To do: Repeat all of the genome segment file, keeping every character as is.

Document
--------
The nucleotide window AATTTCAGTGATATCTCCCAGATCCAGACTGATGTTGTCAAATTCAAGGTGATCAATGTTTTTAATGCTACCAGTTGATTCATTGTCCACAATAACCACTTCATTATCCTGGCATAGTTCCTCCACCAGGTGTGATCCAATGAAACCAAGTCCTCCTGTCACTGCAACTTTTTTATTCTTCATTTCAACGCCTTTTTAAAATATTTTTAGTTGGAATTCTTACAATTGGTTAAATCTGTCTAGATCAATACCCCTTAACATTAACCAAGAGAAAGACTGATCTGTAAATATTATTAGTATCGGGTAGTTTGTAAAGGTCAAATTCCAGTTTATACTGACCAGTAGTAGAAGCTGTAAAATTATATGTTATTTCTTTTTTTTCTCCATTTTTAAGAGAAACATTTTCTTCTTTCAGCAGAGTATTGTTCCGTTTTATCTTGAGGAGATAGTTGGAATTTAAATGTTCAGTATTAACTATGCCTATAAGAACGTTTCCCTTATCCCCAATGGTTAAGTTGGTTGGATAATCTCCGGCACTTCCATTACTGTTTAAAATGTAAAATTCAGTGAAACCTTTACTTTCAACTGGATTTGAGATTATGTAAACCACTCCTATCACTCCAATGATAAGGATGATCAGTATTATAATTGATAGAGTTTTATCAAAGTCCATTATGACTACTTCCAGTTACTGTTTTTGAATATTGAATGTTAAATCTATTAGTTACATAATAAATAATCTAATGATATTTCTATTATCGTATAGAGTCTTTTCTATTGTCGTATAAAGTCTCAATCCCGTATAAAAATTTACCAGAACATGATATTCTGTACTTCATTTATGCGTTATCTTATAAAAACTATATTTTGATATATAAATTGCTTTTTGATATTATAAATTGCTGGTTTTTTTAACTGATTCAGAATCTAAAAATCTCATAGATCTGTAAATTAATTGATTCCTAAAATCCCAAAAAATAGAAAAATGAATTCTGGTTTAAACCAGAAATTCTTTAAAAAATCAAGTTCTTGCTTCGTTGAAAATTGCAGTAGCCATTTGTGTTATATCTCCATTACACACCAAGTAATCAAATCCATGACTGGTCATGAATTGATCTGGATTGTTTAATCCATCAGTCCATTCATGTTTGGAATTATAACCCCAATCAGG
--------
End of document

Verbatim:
The nucleotide window AATTTCAGTGATATCTCCCAGATCCAGACTGATGTTGTCAAATTCAAGGTGATCAATGTTTTTAATGCTACCAGTTGATTCATTGTCCACAATAACCACTTCATTATCCTGGCATAGTTCCTCCACCAGGTGTGATCCAATGAAACCAAGTCCTCCTGTCACTGCAACTTTTTTATTCTTCATTTCAACGCCTTTTTAAAATATTTTTAGTTGGAATTCTTACAATTGGTTAAATCTGTCTAGATCAATACCCCTTAACATTAACCAAGAGAAAGACTGATCTGTAAATATTATTAGTATCGGGTAGTTTGTAAAGGTCAAATTCCAGTTTATACTGACCAGTAGTAGAAGCTGTAAAATTATATGTTATTTCTTTTTTTTCTCCATTTTTAAGAGAAACATTTTCTTCTTTCAGCAGAGTATTGTTCCGTTTTATCTTGAGGAGATAGTTGGAATTTAAATGTTCAGTATTAACTATGCCTATAAGAACGTTTCCCTTATCCCCAATGGTTAAGTTGGTTGGATAATCTCCGGCACTTCCATTACTGTTTAAAATGTAAAATTCAGTGAAACCTTTACTTTCAACTGGATTTGAGATTATGTAAACCACTCCTATCACTCCAATGATAAGGATGATCAGTATTATAATTGATAGAGTTTTATCAAAGTCCATTATGACTACTTCCAGTTACTGTTTTTGAATATTGAATGTTAAATCTATTAGTTACATAATAAATAATCTAATGATATTTCTATTATCGTATAGAGTCTTTTCTATTGTCGTATAAAGTCTCAATCCCGTATAAAAATTTACCAGAACATGATATTCTGTACTTCATTTATGCGTTATCTTATAAAAACTATATTTTGATATATAAATTGCTTTTTGATATTATAAATTGCTGGTTTTTTTAACTGATTCAGAATCTAAAAATCTCATAGATCTGTAAATTAATTGATTCCTAAAATCCCAAAAAATAGAAAAATGAATTCTGGTTTAAACCAGAAATTCTTTAAAAAATCAAGTTCTTGCTTCGTTGAAAATTGCAGTAGCCATTTGTGTTATATCTCCATTACACACCAAGTAATCAAATCCATGACTGGTCATGAATTGATCTGGATTGTTTAATCCATCAGTCCATTCATGTTTGGAATTATAACCCCAATCAGG